I’m surrounded by lugs, skiffs and yoles. There are even bugs and centre-board allcomers. I’m at the Westray Regatta. I recognise what a yacht is, and I can even point out a Westray Skiff, but the rest are a mystery to me.
It’s a beautiful day for it, with dramatic skies above Brough.
I’m helped to understand what’s happening by the Harbour Master who seems to use words like boom-arm and bilges as if they are part of everyday English.
If I ever sail I want to be this man:
If there was a prize for extreme tacking before the starting line he would win it every time. There’s obviously a real skill in being able to turn on a sixpence in the water.
I was told before the event, “Nobody seems to know what’s happening and the same person seems to win everything.” That doesn’t seem to ring true as the starting pistol deafens everyone within earshot (literally earshot) exactly on time. You also can’t be in a yacht, a yole, a skiff or a bug at the same time. The whole thing seems incredibly well organised.
Some of the boats are immaculately kept. Others seem to have only been taken out of the garage yesterday, not having been used since last year.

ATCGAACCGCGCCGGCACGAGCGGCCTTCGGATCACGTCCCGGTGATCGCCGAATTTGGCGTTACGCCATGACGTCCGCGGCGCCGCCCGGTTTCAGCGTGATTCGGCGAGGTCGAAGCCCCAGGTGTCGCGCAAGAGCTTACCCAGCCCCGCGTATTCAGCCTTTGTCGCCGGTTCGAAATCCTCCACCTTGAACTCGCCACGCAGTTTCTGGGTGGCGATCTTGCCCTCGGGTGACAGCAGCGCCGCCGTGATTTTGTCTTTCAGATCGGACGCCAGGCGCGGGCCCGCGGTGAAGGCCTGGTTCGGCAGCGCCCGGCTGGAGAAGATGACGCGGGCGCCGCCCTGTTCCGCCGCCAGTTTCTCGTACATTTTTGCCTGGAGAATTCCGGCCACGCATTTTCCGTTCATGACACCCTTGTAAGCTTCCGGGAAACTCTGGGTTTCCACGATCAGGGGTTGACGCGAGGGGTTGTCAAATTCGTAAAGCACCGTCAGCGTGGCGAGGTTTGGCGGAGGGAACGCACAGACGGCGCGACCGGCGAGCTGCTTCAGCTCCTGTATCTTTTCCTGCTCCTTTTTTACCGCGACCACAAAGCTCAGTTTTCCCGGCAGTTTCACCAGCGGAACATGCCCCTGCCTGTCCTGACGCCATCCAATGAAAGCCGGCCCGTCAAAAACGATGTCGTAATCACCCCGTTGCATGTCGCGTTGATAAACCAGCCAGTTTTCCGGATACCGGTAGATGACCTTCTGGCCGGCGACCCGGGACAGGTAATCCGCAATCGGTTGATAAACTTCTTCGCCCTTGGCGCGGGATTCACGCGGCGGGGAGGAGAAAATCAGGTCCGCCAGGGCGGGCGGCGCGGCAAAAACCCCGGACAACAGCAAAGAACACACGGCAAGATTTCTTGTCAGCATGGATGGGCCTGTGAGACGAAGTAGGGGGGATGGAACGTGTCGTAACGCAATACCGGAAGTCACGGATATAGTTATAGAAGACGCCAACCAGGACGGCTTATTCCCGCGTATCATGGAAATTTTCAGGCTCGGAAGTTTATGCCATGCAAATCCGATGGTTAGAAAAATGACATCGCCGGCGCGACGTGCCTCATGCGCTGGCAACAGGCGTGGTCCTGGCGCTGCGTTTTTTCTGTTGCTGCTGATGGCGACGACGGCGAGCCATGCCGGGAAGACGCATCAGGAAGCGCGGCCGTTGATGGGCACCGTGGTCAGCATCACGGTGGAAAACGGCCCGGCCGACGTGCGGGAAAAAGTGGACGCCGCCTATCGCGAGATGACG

The sailing is fabulous. I particularly enjoyed one contestant who turned his craft to sail directly along the starting line so as to not stray across it and who turned immediately the gun was fired leaving everyone else in his, well, in his wake. It was just like a footballer timing his run along the last line of defence to keep from going offside. Well played that sailor.
The deep burgundy of these sails was wonderful against the steely blue of sea and sky.
I think I may dream of going to sea tonight.
But only if it’s as serene and as beautiful as this.
Thanks to everyone responsible for organising such a great event and to all the participants who made it such a spectacle.